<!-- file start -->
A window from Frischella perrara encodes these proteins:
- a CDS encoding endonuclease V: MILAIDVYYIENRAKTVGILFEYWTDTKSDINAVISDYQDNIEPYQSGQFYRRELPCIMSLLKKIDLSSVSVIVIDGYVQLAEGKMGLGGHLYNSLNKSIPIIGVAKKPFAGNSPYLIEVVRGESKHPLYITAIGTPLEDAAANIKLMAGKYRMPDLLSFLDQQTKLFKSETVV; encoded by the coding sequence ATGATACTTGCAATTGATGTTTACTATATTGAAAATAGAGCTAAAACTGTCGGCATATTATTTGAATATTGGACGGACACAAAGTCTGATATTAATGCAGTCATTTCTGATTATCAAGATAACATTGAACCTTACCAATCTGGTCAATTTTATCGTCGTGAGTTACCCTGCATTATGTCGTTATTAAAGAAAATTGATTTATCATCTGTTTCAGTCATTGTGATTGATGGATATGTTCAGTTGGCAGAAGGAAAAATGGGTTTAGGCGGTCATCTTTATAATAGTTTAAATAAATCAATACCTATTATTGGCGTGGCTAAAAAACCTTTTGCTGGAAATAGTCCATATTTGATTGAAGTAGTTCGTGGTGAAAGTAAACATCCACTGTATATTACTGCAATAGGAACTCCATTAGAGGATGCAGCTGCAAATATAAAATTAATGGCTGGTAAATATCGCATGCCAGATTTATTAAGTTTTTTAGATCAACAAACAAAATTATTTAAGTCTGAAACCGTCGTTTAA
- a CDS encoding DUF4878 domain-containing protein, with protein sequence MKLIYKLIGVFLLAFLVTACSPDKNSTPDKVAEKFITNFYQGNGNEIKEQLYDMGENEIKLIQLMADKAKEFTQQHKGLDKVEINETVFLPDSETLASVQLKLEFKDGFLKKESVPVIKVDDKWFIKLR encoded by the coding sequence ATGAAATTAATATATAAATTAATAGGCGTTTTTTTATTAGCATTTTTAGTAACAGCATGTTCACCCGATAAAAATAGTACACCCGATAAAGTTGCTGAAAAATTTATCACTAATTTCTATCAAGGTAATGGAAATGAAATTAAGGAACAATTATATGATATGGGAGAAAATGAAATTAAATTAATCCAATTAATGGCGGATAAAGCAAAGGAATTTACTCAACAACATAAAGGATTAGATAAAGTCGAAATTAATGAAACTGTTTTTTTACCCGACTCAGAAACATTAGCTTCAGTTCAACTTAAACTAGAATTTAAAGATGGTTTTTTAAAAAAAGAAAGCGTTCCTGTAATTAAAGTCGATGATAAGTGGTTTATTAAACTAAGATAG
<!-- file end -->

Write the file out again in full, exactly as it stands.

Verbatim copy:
A window from Frischella perrara encodes these proteins:
- a CDS encoding endonuclease V: MILAIDVYYIENRAKTVGILFEYWTDTKSDINAVISDYQDNIEPYQSGQFYRRELPCIMSLLKKIDLSSVSVIVIDGYVQLAEGKMGLGGHLYNSLNKSIPIIGVAKKPFAGNSPYLIEVVRGESKHPLYITAIGTPLEDAAANIKLMAGKYRMPDLLSFLDQQTKLFKSETVV; encoded by the coding sequence ATGATACTTGCAATTGATGTTTACTATATTGAAAATAGAGCTAAAACTGTCGGCATATTATTTGAATATTGGACGGACACAAAGTCTGATATTAATGCAGTCATTTCTGATTATCAAGATAACATTGAACCTTACCAATCTGGTCAATTTTATCGTCGTGAGTTACCCTGCATTATGTCGTTATTAAAGAAAATTGATTTATCATCTGTTTCAGTCATTGTGATTGATGGATATGTTCAGTTGGCAGAAGGAAAAATGGGTTTAGGCGGTCATCTTTATAATAGTTTAAATAAATCAATACCTATTATTGGCGTGGCTAAAAAACCTTTTGCTGGAAATAGTCCATATTTGATTGAAGTAGTTCGTGGTGAAAGTAAACATCCACTGTATATTACTGCAATAGGAACTCCATTAGAGGATGCAGCTGCAAATATAAAATTAATGGCTGGTAAATATCGCATGCCAGATTTATTAAGTTTTTTAGATCAACAAACAAAATTATTTAAGTCTGAAACCGTCGTTTAA
- a CDS encoding DUF4878 domain-containing protein, with protein sequence MKLIYKLIGVFLLAFLVTACSPDKNSTPDKVAEKFITNFYQGNGNEIKEQLYDMGENEIKLIQLMADKAKEFTQQHKGLDKVEINETVFLPDSETLASVQLKLEFKDGFLKKESVPVIKVDDKWFIKLR encoded by the coding sequence ATGAAATTAATATATAAATTAATAGGCGTTTTTTTATTAGCATTTTTAGTAACAGCATGTTCACCCGATAAAAATAGTACACCCGATAAAGTTGCTGAAAAATTTATCACTAATTTCTATCAAGGTAATGGAAATGAAATTAAGGAACAATTATATGATATGGGAGAAAATGAAATTAAATTAATCCAATTAATGGCGGATAAAGCAAAGGAATTTACTCAACAACATAAAGGATTAGATAAAGTCGAAATTAATGAAACTGTTTTTTTACCCGACTCAGAAACATTAGCTTCAGTTCAACTTAAACTAGAATTTAAAGATGGTTTTTTAAAAAAAGAAAGCGTTCCTGTAATTAAAGTCGATGATAAGTGGTTTATTAAACTAAGATAG